February 10 – May 13, 2018

Coming in February 2018, the Muscarelle Museum of Art will present In the Light of Caravaggio: Dutch and Flemish Paintings from Southeastern Museums.  This extraordinary exhibition will feature important Caravaggesque paintings from the renowned collections of the National Gallery of Art in Washington, North Carolina Museum of Art, Speed Museum, Bob Jones University Museum & Gallery, and Chrysler Museum of Art including recent acquisitions to the collection of the Muscarelle. 

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  • Hours
    Monday | CLOSED Tuesday - Friday | 10 AM - 5 PM Saturday & Sunday | 12 PM - 4 PM   *Museum will be closed for exhibition change through 2/10/18.    
    Location
    The Muscarelle Museum of Art The College of William & Mary 603 Jamestown Road Williamsburg, VA 23185
    Admission
    Current Admission: $10.00*
    FREE to Members, W&M Students, Faculty & Staff, & Children under 12 * Varies based on exhibition
  • Upcoming Events @ The Muscarelle

    07
    Feb
    2018

    Selected Topics in Architecture Lecture Series

    February 7 | David Brashear | Frank Lloyd Wright and the Quest for an American Architecture | 6 PM   Frank Lloyd Wright departed Wisconsin and headed to Chicago at age 18, eager to immerse himself in the architectural fabric of the emerging and rapidly changing city.  In this session, part of our Selected Topics in Architecture series, David Brashear will trace Wright's early career, from his start with Lyman Silsbee and his subsequent employment at Adler and Sullivan, where he worked closely with and was influenced deeply by his “Lieber Meister” Louis Sullivan.  Both Wright and Sullivan believed that America should have an architecture of its own, and were strongly opposed to the importation of classical architectural themes from Europe.  When Wright broke with Sullivan and set out on his own, he immediately focused on the development of new architectural motifs that he believed reflected the spirit of American democracy.  
    15
    Feb
    2018

    Check back for updates on our Spring 2018 Third Thursday Lecture Series!

    13
    Mar
    2018

    Selected Topics in Architecture Lecture Series

    March 13 | Edwin Pease | Frank Lloyd Wright and the Taliesin Fellowship | 6 PM   As part of our Selected Topics in Architecture series, Edwin Pease will discuss Frank Lloyd Wright's strong belief in architectural training through apprenticeship.  After time in Chicago, Wright returned to Wisconsin and set up a type of architectural “commune,” where students came to study not only architecture but other arts, including music.  The “students,” or fellows, also participated in an immersive lifestyle that included building out the premises of Taliesin and helping to provide for the necessities of day-to-day living.  After a sequence of tragedies fell upon Taliesin in Wisconsin, Wright permanently moved the enterprise to Taliesin West on the outskirts of Phoenix.  In many ways, Wright’s perspective on architectural education mirrored that of educational paradigms that came before him, like the atelier system of the École des Beaux-Arts in Paris.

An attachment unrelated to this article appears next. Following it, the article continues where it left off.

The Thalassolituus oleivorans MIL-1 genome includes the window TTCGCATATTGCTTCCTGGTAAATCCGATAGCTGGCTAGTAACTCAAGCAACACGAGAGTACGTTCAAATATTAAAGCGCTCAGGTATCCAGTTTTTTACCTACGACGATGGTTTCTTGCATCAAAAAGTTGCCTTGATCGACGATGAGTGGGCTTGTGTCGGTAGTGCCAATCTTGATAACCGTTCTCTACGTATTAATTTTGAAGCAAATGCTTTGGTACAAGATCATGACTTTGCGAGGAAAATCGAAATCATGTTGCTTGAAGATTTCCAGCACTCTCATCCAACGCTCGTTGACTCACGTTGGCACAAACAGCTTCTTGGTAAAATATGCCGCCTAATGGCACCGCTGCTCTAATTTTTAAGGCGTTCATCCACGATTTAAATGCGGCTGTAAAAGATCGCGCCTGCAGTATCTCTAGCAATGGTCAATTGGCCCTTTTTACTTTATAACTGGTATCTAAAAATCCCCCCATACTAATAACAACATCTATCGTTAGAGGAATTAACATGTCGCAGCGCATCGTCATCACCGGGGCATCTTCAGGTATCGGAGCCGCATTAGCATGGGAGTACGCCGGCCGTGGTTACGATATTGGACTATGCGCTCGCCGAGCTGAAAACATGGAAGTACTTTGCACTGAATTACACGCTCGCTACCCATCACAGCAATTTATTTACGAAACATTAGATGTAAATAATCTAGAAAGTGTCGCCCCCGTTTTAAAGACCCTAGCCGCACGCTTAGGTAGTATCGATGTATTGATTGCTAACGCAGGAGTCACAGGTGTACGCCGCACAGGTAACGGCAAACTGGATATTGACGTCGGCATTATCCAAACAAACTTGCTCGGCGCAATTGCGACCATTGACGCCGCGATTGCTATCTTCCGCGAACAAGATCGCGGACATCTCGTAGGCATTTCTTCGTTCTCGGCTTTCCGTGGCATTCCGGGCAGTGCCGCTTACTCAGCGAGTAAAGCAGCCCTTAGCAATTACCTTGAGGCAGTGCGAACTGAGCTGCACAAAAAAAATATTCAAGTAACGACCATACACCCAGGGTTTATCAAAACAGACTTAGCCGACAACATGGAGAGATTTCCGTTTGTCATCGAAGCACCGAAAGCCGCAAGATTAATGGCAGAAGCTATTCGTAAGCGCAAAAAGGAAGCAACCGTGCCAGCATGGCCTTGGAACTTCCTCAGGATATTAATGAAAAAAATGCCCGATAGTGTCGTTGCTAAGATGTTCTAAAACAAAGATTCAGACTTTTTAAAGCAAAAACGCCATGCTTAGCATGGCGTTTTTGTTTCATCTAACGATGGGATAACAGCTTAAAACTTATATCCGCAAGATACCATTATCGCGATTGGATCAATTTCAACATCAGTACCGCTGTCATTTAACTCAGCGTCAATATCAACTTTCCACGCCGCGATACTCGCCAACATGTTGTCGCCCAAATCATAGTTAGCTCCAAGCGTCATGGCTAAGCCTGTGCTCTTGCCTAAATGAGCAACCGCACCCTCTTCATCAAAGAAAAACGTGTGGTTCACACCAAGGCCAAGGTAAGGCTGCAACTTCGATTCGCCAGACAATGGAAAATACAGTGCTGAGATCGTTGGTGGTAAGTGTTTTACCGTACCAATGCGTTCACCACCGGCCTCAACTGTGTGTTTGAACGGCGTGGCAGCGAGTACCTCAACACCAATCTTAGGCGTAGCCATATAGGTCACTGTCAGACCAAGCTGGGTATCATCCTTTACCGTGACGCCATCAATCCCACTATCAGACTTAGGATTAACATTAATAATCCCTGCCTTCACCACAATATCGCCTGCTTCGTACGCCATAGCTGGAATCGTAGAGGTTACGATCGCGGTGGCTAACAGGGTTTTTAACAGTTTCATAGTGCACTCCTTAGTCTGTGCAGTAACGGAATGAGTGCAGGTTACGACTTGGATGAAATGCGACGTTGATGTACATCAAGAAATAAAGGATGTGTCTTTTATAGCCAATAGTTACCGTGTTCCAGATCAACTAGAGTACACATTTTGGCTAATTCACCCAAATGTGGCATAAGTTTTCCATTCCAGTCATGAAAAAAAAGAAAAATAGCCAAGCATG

10
    Apr
    2018

    Selected Topics in Architecture Lecture Series

    April 10 | David Brashear |  The Mid-Career Resurgence of Frank Lloyd Wright | 6 PM   In this session, part of our Selected Topics in Architecture, David Brashear will discuss Wright's hardships during the depths of the Depression; a time when the renowned architect was nearly written off as being irrelevant.  But his re-emergence as a powerful architectural force was announced to the world with his remarkable creation at Bear Run for Edgar Kaufmann – Fallingwater.  Hailed around the world as an incredible breakthrough, Fallingwater relaunched Wright’s career at the age of 69.  He would go on to do some of the most important work of his career following the Kaufmann house, including the Herbert Jacob House, the Herbert Johnson House, the Johnson Wax Building, the Price Tower, and the Guggenheim Museum, among many, many other works.  Wright’s last decades constituted the most productive period of his life, and he worked until his death in 1959 at the age of 92.
    08
    May
    2018

    Selected Topics in Architecture Lecture Series

    May 8 | Edwin Pease | Broadacre City and Frank Lloyd Wright’s American Utopia | 6 PM One of the fundamental questions considered by many of the greatest twentieth-century architects was how a modern, technology-infused society should arrange itself for living.  As part of our Selected Topics in Architecture series, Edwin Pease will discuss how many architects developed their own ideas for urbanism; with some even defining their own brand of utopia.  Wright had a deep disdain for cities, and a very strong belief in the rural fabric of America, not unlike that of Thomas Jefferson.  He longed for American democracy to play itself out on our country’s vast landscape, seeking a way for life and land to be intertwined.  Wright’s utopia was described physically in his Broadacre City project, which included a model of a four square mile section of America.  He spoke extensively on his project, which incorporated many of his most important architectural paradigms and legacies that became the cornerstones of American residential development.